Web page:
A heat transfer engineer is working on the better understanding of a chimney with a square-shaped cross-section.
We consider a steady heat conduction problem in 2D. These can be solved analytically, numerically or through a conductance shape factor look-up table. The latter are particularly popular while easy to use. Take ‘Shape factor #5’ from table 3.2 in ‘Mills’: conduction through concentric square cylinders. We investigate how good it is…
· Write a computer program to calculate this shape factor; based on my numerical code as attached: Adapt the grid (to a square and/or #cells), and impose the appropriate BC for outside and for the inner square (by simply overwriting the intended inner block of cells after each Jacobi- step with the intended initial condition). A hint how to do that is already added.
Apply ratios a/b = 2, 3/2, 4/3, 5/4 and 8/7. Take care for yourself that the grid is correctly fitting the values, and also for each be critical on the number of grid points to use.
· Compare your numerical result with the outcome of Shape factor #5. (directly)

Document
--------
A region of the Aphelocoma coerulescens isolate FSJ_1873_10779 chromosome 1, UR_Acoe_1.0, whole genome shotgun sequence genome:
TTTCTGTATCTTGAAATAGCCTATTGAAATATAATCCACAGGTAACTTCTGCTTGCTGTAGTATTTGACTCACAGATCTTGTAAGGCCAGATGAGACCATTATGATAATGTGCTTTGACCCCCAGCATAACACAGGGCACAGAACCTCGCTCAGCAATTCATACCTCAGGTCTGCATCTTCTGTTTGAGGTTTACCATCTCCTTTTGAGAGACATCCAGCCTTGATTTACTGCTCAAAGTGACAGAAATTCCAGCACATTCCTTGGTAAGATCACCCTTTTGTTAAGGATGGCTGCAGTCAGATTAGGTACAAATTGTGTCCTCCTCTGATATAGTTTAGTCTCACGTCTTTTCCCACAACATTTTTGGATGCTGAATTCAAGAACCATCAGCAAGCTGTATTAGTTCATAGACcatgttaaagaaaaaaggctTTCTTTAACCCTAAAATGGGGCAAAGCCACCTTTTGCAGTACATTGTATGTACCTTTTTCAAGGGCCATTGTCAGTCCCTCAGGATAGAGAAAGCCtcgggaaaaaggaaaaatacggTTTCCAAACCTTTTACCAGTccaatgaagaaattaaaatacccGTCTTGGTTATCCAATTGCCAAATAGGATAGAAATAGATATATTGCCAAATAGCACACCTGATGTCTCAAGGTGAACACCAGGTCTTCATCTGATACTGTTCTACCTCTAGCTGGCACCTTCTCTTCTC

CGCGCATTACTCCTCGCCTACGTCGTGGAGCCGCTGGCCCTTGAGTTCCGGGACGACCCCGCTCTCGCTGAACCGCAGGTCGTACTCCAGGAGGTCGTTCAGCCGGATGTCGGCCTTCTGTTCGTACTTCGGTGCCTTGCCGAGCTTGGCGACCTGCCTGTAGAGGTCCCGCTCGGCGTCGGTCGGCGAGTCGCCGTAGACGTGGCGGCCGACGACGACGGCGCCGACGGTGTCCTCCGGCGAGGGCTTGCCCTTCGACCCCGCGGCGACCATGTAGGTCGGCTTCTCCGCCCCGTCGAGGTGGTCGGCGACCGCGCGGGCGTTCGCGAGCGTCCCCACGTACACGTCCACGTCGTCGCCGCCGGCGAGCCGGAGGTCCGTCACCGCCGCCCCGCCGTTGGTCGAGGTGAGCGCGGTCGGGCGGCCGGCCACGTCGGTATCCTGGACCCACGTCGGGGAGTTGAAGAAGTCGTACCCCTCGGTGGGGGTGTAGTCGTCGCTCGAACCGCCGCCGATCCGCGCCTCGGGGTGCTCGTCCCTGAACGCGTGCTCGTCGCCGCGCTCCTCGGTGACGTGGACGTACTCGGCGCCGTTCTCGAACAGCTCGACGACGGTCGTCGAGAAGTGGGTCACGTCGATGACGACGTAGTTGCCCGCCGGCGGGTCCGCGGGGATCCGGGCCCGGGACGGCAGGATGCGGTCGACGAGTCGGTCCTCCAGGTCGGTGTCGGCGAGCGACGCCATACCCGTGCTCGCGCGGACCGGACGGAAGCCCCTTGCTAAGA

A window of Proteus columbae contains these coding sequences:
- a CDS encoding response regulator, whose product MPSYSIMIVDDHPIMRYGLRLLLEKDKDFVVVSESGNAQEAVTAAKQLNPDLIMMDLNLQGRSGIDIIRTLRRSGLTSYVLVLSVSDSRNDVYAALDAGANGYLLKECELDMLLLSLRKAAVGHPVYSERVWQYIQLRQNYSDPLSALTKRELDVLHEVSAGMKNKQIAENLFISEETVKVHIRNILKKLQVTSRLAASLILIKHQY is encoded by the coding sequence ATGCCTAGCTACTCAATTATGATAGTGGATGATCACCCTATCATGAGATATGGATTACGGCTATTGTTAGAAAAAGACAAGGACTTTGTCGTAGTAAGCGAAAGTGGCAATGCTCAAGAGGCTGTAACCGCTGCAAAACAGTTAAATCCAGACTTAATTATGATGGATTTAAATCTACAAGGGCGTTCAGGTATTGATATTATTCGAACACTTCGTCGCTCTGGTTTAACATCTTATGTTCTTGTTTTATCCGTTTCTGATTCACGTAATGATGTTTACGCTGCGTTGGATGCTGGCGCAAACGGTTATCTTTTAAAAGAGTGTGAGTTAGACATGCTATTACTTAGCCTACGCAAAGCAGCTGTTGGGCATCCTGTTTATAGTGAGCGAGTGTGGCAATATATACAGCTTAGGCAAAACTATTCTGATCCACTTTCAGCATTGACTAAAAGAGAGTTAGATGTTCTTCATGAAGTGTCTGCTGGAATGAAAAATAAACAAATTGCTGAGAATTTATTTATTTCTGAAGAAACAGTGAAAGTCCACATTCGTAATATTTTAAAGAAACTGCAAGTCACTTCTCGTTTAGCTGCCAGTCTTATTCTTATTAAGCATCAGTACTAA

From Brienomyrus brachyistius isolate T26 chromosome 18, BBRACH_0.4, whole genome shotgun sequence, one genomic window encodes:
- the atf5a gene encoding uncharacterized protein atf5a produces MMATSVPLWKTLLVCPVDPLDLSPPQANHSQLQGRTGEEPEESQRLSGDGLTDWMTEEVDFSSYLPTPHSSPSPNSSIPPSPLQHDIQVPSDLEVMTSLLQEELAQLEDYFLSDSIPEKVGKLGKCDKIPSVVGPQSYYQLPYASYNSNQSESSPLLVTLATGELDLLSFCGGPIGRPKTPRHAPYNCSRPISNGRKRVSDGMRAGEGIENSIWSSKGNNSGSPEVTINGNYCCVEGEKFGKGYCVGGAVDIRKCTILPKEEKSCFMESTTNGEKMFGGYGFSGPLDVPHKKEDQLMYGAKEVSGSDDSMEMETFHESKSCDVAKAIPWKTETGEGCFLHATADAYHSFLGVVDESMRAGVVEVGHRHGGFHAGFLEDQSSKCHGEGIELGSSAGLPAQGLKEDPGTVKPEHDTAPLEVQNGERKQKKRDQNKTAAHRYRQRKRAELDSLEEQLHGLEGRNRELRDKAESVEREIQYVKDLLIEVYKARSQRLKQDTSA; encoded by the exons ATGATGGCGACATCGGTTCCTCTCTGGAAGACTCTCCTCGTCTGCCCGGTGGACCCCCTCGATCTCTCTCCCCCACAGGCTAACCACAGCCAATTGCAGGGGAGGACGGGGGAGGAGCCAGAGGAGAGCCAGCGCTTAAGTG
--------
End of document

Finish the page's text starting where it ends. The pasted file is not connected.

· Construct the same geometry from ‘flat plates’ and ‘edges’ (Shape factor #10).
Compare the three methods tabular and in a graph.
b) Application. Assuming the models in a) are appropriate, design a reasonable chimney for a 1 GWe coal-fired power plant of 40% efficiency.
The chimney will be 100 m high, and of (constant over height) inner dimension 12 m.
It will also need to withstand windforce 12.
- What is a realistic wall thickness regarding wind loading?
Brick material has been used as a building material.
Hint: determine compressive and tensional stresses at the foot of the pipe.
- What will be the exhaust temperature of the Chimney, assuming we have an inlet temperature to the Chimney of 100oC, at a throughput of 100 kg of exhaust gas/s?
Will condensation occur?
A small report ~10 pages, containing some relevant pictures and the code for a/b = 1.5.